On Thursday, the Cincinnati Bengals suffered a major setback for the remainder of the season when star quarterback Joe Burrow suffered a torn ligament in his hand against the Baltimore Ravens. Burrow exited the game late in the second quarter and was seen on the sideline in serious pain and unable to grip a football at all. So the big question: where do the Bengals go from here?
Obviously, the largest concern of the Bengals is how to replace the face of the franchise at Joe Burrow. The immediate answer is backup quarterback Jake Browning, who showed in the second half of the Thursday Night game against the Ravens that he might be a serviceable game manager. That being said, he likely won’t be a be able to utilize the explosive playmakers of the Bengals.
The offense utilizing Jake Browning will probably exhibit a run-heavy approach with a combination of screens and shallow cross routes to simplify the offense for Jake Browning due to Browning spending most of the season running scout team for the Bengals defense.
The alternative strategy for the Bengals could be to look for a suitable veteran in free agency such as Cam Newton or Nick Foles. The problem with this strategy is that given how heavily the Bengals depend on Burrow’s ability to improvise behind a sub-par offensive line, this may actually lead to more problems than relying on the inexperienced Browning.
Throughout the seasons, the Bengals have struggled to maintain the same defensive intensity that has pushed the team to the AFC Championship Game in back-to-back seasons. In the previous two seasons, the Bengals have given up yards but have generally performed well both against the run as well as in the red zone. This season the team has struggled to hold opposing offenses to much on the ground and the biggest cause of this decline is apparent: tackling.
The secondary specifically has struggled: Plays such as Cam Taylor Britt lazily allowing Odell Beckham to snake around him for a big gain, defensive backs and linebackers taking poor pursuit angles on a big touchdown reception by Zay Flowers or simply missing tackles against running backs. When teams maintain long-term success, coaches have a tendency to omit basic fundamentals such as tackling from practices and switching the emphasis to an advanced playbook. It has become apparent that Bengals defensive coordinator Lou Anarumo needs to shift focus back to the fundamentals.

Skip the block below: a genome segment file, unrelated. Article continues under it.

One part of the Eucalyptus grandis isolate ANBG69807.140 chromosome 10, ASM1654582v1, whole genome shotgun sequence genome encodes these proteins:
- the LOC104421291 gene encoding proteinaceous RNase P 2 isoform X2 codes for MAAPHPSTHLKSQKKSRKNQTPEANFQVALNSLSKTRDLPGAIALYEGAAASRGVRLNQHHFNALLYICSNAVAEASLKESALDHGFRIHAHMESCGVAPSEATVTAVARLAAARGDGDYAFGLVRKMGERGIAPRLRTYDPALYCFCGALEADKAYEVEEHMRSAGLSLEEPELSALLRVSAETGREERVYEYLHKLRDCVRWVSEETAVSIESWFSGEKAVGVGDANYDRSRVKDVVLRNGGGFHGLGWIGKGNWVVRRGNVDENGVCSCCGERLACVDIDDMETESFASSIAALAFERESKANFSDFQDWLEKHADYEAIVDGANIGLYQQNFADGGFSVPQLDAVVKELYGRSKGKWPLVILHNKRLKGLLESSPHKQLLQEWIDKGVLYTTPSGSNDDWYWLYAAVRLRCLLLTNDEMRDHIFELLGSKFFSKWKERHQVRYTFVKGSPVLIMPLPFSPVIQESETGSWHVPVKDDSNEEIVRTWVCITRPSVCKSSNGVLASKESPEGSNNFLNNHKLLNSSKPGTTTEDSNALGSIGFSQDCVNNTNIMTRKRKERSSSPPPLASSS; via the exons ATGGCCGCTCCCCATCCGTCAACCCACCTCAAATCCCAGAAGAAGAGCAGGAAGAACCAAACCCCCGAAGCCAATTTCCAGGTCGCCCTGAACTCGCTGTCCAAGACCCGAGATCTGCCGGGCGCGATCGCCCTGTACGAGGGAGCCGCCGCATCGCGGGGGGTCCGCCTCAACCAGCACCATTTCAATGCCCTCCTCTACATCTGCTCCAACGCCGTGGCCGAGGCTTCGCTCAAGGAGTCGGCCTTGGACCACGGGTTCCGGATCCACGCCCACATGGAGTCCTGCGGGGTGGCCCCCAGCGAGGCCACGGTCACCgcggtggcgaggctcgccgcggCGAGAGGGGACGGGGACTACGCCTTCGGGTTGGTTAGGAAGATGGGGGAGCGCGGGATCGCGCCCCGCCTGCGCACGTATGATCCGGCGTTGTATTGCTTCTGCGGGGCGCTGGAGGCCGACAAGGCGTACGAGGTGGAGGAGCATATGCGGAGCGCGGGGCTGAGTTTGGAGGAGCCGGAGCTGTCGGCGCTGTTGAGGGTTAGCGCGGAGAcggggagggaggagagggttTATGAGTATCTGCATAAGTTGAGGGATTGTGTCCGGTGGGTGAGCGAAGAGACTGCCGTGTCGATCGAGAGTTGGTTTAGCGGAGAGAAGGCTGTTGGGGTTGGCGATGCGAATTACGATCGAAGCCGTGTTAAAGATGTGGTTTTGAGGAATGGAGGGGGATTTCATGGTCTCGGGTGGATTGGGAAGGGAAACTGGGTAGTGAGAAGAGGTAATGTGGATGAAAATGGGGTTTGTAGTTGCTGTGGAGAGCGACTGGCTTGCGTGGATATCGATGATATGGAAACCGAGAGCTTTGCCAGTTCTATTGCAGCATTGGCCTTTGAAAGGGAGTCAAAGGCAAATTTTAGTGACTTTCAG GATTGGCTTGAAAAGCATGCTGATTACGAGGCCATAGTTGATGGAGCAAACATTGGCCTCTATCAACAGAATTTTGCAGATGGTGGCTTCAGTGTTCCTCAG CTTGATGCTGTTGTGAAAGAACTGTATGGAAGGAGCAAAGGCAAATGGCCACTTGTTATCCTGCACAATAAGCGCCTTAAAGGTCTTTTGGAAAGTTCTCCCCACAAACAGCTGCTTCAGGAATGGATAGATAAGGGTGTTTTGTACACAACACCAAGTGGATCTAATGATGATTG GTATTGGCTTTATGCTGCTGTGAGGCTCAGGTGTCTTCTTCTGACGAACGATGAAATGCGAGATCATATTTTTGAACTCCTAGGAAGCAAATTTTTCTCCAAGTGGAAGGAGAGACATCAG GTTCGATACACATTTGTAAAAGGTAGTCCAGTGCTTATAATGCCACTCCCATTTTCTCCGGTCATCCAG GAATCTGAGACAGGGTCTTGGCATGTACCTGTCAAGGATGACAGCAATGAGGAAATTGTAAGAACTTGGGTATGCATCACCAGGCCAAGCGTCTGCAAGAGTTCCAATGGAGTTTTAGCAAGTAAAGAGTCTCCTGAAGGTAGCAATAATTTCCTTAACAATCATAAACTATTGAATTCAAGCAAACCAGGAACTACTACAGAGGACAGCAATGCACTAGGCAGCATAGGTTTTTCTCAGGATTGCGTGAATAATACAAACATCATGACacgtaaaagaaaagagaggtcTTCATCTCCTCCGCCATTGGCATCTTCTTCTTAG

The Bengals over the past two seasons have performed well against the run due to the impressive gap-blocking performances of the defensive line including nose tackle D.J. Reader and defensive ends Trey Hendrickson and Sam Hubbard. This season, Reader isn’t the same disrupter he has been, Hubbard has been injured and both defensive ends have not kept outside contain effectively.
Offensive Line Woes Continue
Another major issue for the Bengals has been the continued disappointing play by the offensive line even after the addition of left tackle Orlando Brown. While Orlando Brown has been a solid addition at left tackle, the biggest issue of the offensive line remains the inability to pick up stunts. It is unclear whether this is a coaching issue or a communication issue among the offensive line but on several plays against the Ravens, the entire defensive line reached the quarterback unblocked while the Bengals offensive line looked dazed and confused.
Left guard Cordell Volson specifically looks like he is struggling against these stunts, possibly because of the recent addition of Orlando Brown resulting in a slower communicative link. If the Bengals are to make a push in the remainder of the season with an alternative quarterback, consistency in the offensive line play needs to be established.